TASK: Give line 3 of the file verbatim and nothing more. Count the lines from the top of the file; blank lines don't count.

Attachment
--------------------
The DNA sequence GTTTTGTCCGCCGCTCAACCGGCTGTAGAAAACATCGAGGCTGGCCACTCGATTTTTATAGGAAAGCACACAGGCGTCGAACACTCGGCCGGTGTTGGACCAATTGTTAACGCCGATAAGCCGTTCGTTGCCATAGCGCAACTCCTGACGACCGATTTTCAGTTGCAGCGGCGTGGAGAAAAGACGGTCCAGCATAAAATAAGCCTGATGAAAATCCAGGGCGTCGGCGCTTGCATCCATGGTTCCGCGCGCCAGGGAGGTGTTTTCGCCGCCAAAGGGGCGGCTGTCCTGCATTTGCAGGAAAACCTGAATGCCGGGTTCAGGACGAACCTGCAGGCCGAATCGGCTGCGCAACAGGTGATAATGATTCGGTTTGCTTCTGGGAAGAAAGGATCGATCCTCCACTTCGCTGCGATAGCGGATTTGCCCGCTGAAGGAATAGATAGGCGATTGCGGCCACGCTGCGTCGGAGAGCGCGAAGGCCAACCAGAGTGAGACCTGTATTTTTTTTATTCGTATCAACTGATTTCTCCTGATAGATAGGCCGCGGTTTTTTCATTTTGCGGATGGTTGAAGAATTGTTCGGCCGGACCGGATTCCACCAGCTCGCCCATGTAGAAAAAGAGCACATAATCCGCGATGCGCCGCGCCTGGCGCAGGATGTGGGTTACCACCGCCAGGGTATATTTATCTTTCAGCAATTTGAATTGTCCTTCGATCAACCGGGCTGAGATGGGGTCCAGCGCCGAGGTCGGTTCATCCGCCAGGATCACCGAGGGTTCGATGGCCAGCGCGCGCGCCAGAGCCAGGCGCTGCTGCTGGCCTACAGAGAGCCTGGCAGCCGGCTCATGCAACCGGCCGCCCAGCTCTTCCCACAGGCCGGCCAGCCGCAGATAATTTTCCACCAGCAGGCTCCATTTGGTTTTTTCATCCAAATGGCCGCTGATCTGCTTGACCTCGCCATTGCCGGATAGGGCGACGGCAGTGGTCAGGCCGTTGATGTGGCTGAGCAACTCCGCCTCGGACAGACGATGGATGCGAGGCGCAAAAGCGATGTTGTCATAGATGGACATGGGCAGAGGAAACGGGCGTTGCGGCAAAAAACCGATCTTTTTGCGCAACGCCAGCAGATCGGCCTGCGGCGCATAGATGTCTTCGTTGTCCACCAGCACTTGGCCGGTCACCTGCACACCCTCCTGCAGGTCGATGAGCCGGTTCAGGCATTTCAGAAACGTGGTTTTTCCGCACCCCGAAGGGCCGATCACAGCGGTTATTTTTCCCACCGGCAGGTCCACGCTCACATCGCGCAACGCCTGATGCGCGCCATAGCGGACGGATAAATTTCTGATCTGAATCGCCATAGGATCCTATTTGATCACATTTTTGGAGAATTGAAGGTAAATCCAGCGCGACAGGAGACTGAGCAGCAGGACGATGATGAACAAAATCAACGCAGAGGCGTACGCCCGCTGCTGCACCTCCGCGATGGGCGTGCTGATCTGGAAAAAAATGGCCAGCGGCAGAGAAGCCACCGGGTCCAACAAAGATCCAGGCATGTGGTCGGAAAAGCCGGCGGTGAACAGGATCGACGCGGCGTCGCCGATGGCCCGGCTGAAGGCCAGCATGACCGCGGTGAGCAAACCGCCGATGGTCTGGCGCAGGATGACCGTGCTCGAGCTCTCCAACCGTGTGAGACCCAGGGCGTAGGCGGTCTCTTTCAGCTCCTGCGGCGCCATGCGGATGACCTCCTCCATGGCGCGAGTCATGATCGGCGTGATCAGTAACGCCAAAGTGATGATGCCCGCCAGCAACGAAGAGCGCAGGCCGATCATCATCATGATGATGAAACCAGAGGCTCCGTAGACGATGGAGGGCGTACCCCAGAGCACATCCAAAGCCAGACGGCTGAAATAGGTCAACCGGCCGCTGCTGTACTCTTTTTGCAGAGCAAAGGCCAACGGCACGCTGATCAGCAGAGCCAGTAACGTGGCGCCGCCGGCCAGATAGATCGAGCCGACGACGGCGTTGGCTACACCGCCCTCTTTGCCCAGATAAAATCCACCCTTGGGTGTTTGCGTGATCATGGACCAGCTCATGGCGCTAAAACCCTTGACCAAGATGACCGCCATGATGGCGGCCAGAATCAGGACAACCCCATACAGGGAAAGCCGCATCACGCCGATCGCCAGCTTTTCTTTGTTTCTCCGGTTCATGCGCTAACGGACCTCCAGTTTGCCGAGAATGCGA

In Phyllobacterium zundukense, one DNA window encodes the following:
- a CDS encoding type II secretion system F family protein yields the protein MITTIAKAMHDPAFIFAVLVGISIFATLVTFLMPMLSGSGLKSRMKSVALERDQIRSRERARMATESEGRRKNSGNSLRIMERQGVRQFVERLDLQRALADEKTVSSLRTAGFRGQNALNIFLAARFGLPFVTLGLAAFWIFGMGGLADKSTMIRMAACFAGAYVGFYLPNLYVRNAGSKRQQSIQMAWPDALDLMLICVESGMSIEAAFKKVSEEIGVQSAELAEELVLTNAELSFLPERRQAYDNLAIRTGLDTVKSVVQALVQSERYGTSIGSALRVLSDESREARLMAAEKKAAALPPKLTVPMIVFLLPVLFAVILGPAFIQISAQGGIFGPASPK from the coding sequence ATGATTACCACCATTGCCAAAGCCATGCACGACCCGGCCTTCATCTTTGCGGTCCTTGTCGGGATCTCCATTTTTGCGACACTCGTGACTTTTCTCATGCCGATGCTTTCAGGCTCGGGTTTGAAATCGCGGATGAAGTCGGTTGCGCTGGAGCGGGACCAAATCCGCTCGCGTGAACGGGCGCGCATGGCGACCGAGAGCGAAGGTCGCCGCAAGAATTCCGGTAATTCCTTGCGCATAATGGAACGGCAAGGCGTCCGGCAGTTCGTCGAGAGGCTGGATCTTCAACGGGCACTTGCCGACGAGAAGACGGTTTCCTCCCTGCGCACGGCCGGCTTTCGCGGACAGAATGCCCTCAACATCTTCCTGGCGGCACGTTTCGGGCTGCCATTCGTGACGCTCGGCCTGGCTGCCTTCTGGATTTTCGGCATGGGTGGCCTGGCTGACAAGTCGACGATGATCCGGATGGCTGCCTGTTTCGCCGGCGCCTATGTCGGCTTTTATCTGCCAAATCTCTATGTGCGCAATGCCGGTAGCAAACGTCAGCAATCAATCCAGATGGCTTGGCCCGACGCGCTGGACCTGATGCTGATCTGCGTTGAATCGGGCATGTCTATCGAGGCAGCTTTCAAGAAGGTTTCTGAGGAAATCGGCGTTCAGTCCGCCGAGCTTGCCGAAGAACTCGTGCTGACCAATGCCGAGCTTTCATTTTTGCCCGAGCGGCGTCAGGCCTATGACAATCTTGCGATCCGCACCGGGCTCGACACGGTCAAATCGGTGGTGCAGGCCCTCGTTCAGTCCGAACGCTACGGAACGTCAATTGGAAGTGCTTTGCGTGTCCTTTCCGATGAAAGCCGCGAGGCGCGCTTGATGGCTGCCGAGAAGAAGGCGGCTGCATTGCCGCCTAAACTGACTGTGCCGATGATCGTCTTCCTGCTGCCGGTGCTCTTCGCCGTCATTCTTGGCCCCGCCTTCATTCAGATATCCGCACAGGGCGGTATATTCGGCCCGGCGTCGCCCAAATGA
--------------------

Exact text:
- a CDS encoding type II secretion system F family protein yields the protein MITTIAKAMHDPAFIFAVLVGISIFATLVTFLMPMLSGSGLKSRMKSVALERDQIRSRERARMATESEGRRKNSGNSLRIMERQGVRQFVERLDLQRALADEKTVSSLRTAGFRGQNALNIFLAARFGLPFVTLGLAAFWIFGMGGLADKSTMIRMAACFAGAYVGFYLPNLYVRNAGSKRQQSIQMAWPDALDLMLICVESGMSIEAAFKKVSEEIGVQSAELAEELVLTNAELSFLPERRQAYDNLAIRTGLDTVKSVVQALVQSERYGTSIGSALRVLSDESREARLMAAEKKAAALPPKLTVPMIVFLLPVLFAVILGPAFIQISAQGGIFGPASPK from the coding sequence ATGATTACCACCATTGCCAAAGCCATGCACGACCCGGCCTTCATCTTTGCGGTCCTTGTCGGGATCTCCATTTTTGCGACACTCGTGACTTTTCTCATGCCGATGCTTTCAGGCTCGGGTTTGAAATCGCGGATGAAGTCGGTTGCGCTGGAGCGGGACCAAATCCGCTCGCGTGAACGGGCGCGCATGGCGACCGAGAGCGAAGGTCGCCGCAAGAATTCCGGTAATTCCTTGCGCATAATGGAACGGCAAGGCGTCCGGCAGTTCGTCGAGAGGCTGGATCTTCAACGGGCACTTGCCGACGAGAAGACGGTTTCCTCCCTGCGCACGGCCGGCTTTCGCGGACAGAATGCCCTCAACATCTTCCTGGCGGCACGTTTCGGGCTGCCATTCGTGACGCTCGGCCTGGCTGCCTTCTGGATTTTCGGCATGGGTGGCCTGGCTGACAAGTCGACGATGATCCGGATGGCTGCCTGTTTCGCCGGCGCCTATGTCGGCTTTTATCTGCCAAATCTCTATGTGCGCAATGCCGGTAGCAAACGTCAGCAATCAATCCAGATGGCTTGGCCCGACGCGCTGGACCTGATGCTGATCTGCGTTGAATCGGGCATGTCTATCGAGGCAGCTTTCAAGAAGGTTTCTGAGGAAATCGGCGTTCAGTCCGCCGAGCTTGCCGAAGAACTCGTGCTGACCAATGCCGAGCTTTCATTTTTGCCCGAGCGGCGTCAGGCCTATGACAATCTTGCGATCCGCACCGGGCTCGACACGGTCAAATCGGTGGTGCAGGCCCTCGTTCAGTCCGAACGCTACGGAACGTCAATTGGAAGTGCTTTGCGTGTCCTTTCCGATGAAAGCCGCGAGGCGCGCTTGATGGCTGCCGAGAAGAAGGCGGCTGCATTGCCGCCTAAACTGACTGTGCCGATGATCGTCTTCCTGCTGCCGGTGCTCTTCGCCGTCATTCTTGGCCCCGCCTTCATTCAGATATCCGCACAGGGCGGTATATTCGGCCCGGCGTCGCCCAAATGA